Hope that helps

      Michael K. E. Thiele

  3. Hello, I have a question about evicting a person whom is not on the original lease, are you still active to answer questions?

    1. Hello: This blog is for general legal information. I answer the questions that I think people will find interesting. So, I can't guarantee an answer or the timing of an answer. If you need a particular question answered within a particular time you should consult a lawyer or paralegal directly. If you've got time, feel free to post a question and I'll eventually look at it and hopefully answer. Cheers Mike Thiele

  4. What is the new law for noise level(s) in a apartment buildings? Is it 10pm!? Or is it 24 hrs around the clock?

    1. HI Amber. Great question. Instead of answering you here I just wrote an article addressing the question you pose. See the article in this blog. Thanks for writing.

      Michael Thiele

  5. Hi Machael,

    I'm glad to have come across your blog. I have tried my best to understand Ontario tenant law for myself, but it would help tremendously to get your insight on my specific situation. Recently my landlord expressed interest in increasing our rent from $2400 to $3000 per month.

    To provide some background, I live with 3 students in a unit on the 3rd floor of a three story townhouse in the Annex (1980s-1990s construction, I'm guessing). The 3rd and 1st floors have long since been rental units, and the landlords extended family live on the 2nd floor. All three floors have independent entrances, bathrooms, and kitchens, but share utilities.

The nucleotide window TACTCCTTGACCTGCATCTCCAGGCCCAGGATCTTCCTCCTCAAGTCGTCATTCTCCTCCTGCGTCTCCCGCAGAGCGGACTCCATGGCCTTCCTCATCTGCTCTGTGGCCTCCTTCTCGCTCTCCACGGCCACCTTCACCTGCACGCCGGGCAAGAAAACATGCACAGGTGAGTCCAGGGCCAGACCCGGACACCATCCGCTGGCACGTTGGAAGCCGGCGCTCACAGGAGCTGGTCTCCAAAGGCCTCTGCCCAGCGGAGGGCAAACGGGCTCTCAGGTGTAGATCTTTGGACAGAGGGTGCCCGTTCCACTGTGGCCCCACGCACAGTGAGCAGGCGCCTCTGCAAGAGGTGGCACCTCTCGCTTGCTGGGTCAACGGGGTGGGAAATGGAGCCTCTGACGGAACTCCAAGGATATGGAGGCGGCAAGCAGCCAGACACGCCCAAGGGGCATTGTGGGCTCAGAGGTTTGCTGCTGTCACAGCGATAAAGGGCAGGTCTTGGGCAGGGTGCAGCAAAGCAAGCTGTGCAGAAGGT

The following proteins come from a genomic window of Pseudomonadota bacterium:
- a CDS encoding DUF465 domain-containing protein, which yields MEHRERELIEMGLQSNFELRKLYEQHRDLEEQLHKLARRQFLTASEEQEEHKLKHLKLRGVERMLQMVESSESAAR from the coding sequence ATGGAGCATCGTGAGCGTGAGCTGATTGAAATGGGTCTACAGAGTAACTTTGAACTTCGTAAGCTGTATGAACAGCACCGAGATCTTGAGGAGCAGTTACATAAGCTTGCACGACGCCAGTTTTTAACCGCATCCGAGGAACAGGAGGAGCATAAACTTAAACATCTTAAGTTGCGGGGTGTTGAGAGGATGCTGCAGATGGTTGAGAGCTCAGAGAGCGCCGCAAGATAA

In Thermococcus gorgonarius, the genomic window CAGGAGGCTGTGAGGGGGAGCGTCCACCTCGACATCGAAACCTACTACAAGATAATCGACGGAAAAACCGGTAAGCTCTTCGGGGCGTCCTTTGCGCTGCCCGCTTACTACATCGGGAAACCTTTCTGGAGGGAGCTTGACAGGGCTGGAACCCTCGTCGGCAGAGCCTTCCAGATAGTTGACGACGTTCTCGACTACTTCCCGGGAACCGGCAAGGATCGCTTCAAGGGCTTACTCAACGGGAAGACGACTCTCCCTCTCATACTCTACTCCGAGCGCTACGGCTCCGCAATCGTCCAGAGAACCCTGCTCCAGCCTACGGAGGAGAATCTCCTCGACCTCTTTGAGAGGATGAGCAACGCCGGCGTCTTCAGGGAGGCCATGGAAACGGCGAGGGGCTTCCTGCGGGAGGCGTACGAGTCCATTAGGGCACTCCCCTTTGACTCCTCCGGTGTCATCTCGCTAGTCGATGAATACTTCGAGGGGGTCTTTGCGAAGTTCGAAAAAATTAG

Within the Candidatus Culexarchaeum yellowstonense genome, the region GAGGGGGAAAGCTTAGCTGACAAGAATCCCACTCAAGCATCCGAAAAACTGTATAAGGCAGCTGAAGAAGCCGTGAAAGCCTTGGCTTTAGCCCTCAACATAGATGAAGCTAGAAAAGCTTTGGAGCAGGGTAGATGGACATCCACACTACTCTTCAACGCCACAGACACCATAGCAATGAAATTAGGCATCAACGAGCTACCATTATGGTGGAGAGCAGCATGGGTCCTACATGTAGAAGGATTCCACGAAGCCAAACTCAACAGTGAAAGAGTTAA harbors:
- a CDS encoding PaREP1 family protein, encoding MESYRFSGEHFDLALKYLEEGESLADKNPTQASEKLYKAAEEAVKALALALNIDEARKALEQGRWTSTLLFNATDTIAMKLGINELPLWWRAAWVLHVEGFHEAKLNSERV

One of my roommates began on a 1 year lease in 2013 which expired in 2014, on which he was (as I understand it), not the primary signatory. Since then, my room mate has been paying via an "implied agreement", simply continuing to give the landlord a cheque each month for $2400 with no issues until now.

    So my primary questions are:

    1) Given our situation, are we subject to the Ontario tenancy act and the provisions on maximum rent increase?
    2) Can he apply all the previous years rent increases (since 2014) to the original $2400, or just a one time increase of 1.8% starting in 90 days?
    3) If he demands an increase to some amount ($3000 or some compromise) without providing an N1, should we just ignore it and continue to pay the $2400 as usual?
    4) If he was to apply to the tenancy board to increase by more than 1.8% due to the substantially higher property taxes than 2014, would he be likely to succeed?
    5) If he was to evict on the grounds of family occupancy or renovation, for instance, would we have any way of knowing if he had just rented it out to somebody else at a new, higher rate? Would we have any recourse?

    Thank you for your time,

    Todd Darcie

    1. Hi Todd:

      Based on your question you seem to be quite well informed about the RTA. From what you've written here I think the following would likely be the answer to your questions.

      1) Yes, you are subject to the RTA. No obvious exemption and in the worst case if your roommate was never a tenant there would have been a deemed assignment long ago. The Guideline applies.